Trade associations criticise EU packaging waste proposal / Targets said to lack scientific support / Call for guidelines based on ecological impacts
One point of criticism is the failure to account for legal restrictions on recycled polymers for contact-sensitive applications such as food packaging (Photo: PIE)
European Plastics Converters (EuPC, Brussels; and 61 other trade associations from the packaging sector have warned that the European Commission’s proposed revision of EU rules on packaging and packaging waste will at best lead to an “unworkable” regulatory environment and could ultimately “cripple whole sectors of industry”.

In a joint statement released on 10 November 2022, the signatories said that despite actively engaging with the commission’s directorate-general for environment, most of their recommendations for the EU Packaging and Packaging Waste Directive (PPWD) were ignored, and the draft as it stands could even reverse progress under the European Green Deal (see of 27.01.2020).

As well as the EuPC, signatories from the plastics sector included industry bodies such as Plastics Europe (Brussels;, Styrenics Circular Solutions (SCS, Brussels;, Ceflex (Brussels;, European Bioplastics (EUBP, Berlin; and the Association of European Manufacturers of Expanded Polystyrene (Eumeps, Brussels; Also supporting the statement were trade groups from a range of industries, including food and beverage, paints and inks, cosmetics, paper, and flooring.

Related: IK’s managing director in Q&A on EU Packaging and Waste Directive

The industry representatives said by dismissing recycling’s key role for reaching packaging circularity, it would be harder to convert waste into viable secondary packaging. This would subsequently have a negative impact on the recycling industry and risk millions of jobs and billions of euros in investment at a time when Europe needs resilient and sustainable growth.

The signatories are calling for a framework for the rapid adoption of clear design for recycling guidelines, which would be updated regularly. These guidelines would determine what packaging is allowed on the EU market, which would eliminate the need for the trading bloc’s proposed prescriptive negative lists.
Follow the science, industry groups say
The revised rules also set refill and reuse targets that the trade bodies said are “not realistic, disproportionate and could be counterproductive”, while also noting that third-party certified life-cycle assessments have shown that refill and reuse is not always the best option from a climate and environmental perspective.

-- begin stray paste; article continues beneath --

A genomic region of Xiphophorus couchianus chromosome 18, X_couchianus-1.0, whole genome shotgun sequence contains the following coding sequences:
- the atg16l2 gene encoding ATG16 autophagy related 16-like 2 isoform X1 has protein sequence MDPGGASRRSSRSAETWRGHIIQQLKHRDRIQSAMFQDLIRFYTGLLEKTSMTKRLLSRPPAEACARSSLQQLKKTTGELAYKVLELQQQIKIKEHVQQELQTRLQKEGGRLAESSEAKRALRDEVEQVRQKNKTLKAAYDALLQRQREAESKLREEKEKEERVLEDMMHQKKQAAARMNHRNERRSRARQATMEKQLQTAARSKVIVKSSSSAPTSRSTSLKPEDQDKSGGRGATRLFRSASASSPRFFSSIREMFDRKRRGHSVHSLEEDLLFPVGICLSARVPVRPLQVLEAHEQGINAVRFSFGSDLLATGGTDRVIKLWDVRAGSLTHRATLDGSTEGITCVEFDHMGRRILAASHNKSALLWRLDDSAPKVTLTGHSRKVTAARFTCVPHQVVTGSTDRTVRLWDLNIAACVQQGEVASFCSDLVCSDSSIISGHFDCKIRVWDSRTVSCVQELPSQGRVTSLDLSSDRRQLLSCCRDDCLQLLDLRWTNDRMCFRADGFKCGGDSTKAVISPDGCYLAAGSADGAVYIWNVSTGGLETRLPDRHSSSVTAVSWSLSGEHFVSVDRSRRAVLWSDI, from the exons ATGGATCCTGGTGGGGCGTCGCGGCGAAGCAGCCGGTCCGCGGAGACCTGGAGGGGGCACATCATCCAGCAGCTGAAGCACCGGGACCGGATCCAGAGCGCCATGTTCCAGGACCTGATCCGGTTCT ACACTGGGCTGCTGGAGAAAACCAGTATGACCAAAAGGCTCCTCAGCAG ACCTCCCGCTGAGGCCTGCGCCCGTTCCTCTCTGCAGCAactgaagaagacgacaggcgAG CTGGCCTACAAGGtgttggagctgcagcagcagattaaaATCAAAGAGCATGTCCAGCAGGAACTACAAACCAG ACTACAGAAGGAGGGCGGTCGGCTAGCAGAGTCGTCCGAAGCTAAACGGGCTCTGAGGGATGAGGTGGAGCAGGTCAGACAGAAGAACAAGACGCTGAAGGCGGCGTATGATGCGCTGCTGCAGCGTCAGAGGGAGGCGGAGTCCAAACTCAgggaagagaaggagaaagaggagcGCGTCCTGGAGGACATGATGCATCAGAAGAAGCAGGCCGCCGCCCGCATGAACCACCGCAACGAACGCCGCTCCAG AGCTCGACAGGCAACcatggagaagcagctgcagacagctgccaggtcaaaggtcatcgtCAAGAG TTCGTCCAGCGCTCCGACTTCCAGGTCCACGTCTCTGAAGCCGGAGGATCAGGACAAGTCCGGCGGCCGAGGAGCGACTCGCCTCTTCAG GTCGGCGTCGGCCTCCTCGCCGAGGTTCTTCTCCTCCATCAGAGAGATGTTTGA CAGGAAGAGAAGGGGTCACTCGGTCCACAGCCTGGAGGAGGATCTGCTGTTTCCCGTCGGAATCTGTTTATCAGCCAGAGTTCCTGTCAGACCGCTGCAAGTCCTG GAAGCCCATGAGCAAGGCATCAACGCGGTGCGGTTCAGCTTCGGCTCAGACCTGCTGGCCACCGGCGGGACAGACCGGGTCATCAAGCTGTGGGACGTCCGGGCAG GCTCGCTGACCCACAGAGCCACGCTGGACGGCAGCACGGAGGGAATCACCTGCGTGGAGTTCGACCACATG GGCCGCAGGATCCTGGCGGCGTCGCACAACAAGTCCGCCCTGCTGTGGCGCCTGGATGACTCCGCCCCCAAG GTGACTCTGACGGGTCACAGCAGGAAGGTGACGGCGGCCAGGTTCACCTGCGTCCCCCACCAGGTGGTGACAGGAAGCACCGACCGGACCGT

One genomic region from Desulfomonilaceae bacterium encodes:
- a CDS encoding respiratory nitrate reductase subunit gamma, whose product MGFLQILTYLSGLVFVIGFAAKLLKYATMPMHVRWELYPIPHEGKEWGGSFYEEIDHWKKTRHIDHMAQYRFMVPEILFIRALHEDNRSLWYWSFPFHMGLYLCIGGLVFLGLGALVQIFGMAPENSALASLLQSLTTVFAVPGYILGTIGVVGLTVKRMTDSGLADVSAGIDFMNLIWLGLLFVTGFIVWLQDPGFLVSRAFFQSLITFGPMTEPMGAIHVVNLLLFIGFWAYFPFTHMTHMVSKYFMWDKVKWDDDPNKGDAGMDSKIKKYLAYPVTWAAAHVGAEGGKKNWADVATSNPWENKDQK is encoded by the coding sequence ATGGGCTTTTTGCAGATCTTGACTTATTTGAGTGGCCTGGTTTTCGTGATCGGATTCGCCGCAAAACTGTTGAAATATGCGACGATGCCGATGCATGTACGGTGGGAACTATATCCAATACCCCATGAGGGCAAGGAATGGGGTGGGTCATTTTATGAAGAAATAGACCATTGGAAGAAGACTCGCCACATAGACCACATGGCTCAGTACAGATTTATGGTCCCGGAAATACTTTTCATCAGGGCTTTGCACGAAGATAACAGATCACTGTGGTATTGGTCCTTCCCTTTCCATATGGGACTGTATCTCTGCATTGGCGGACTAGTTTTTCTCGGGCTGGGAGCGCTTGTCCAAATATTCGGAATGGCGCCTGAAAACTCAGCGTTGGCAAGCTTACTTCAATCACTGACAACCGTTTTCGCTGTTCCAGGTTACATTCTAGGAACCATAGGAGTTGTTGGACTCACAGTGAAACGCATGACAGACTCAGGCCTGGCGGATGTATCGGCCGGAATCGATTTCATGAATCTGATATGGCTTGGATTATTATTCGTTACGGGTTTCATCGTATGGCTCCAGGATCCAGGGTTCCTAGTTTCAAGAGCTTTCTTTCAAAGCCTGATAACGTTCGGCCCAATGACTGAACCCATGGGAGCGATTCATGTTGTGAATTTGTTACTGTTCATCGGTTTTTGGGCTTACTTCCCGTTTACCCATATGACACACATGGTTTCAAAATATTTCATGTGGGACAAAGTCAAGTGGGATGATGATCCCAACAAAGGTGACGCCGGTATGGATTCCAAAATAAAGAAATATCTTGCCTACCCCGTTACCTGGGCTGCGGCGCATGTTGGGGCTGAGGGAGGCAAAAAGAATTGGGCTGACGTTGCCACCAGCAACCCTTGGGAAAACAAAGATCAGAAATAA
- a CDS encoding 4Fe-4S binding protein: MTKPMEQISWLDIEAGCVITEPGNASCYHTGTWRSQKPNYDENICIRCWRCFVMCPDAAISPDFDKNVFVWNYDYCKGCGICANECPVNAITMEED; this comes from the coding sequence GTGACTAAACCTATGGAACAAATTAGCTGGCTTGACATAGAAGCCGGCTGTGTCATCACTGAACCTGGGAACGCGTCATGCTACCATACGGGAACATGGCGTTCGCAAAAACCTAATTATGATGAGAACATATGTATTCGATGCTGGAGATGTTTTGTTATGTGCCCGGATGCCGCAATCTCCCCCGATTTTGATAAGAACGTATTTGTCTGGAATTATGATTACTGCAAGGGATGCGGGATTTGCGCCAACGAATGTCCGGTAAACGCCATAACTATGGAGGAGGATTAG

They argued that instead of fixed targets, a framework should be established to enable mandatory collection and recycling while scaling up refill and reuse beyond niche projects “where it makes environmental and ecological sense”.

Related: NGOs raise concerns on EU's revision to waste legislation

The statement also raised concerns that the proposed targets could not be achieved without compromising packaging functionality or causing manufacturers to use additional material with a higher environmental impact.

The signatories accused the commission of a “total lack of assessment” on the feasibility of such targets, citing the failure to account for bottlenecks or the scarcity and legal restrictions on recycled polymers for contact-sensitive applications, such as food, pharmaceuticals, cosmetics, and medical products. They added that chemical recycling needs to be counted against the targets to unlock the necessary investments.

The groups referred to the proposed product-to-pack ratio for certain products as “arbitrary”, adding that it fails to consider the safety of a specific type of packaging, its functionality, or the various necessary characteristics required.

“Arbitrary bans and unrealistic and discriminatory targets that are not supported by scientific and empirical evidence do not create the positive investment climate needed to support the transition,” the group statement said, “and they make industry question if to continue investing in this legislative setting is at all sustainable.”

Consequently, the groups are urging the commission to address these “critical issues” so that the proposed rules are future-proof and support Europe’s industry push towards a fully circular economy.

Earlier in November, Europe’s four leading beverage associations also raised concerns about the PPWD draft. The drinks industry said the commission was considering unjustifiably high targets for the reuse of beverage containers that could threaten the existence of affected companies (see of 04.11.2022).
22.11.2022 [251585-0]
Published on 22.11.2022

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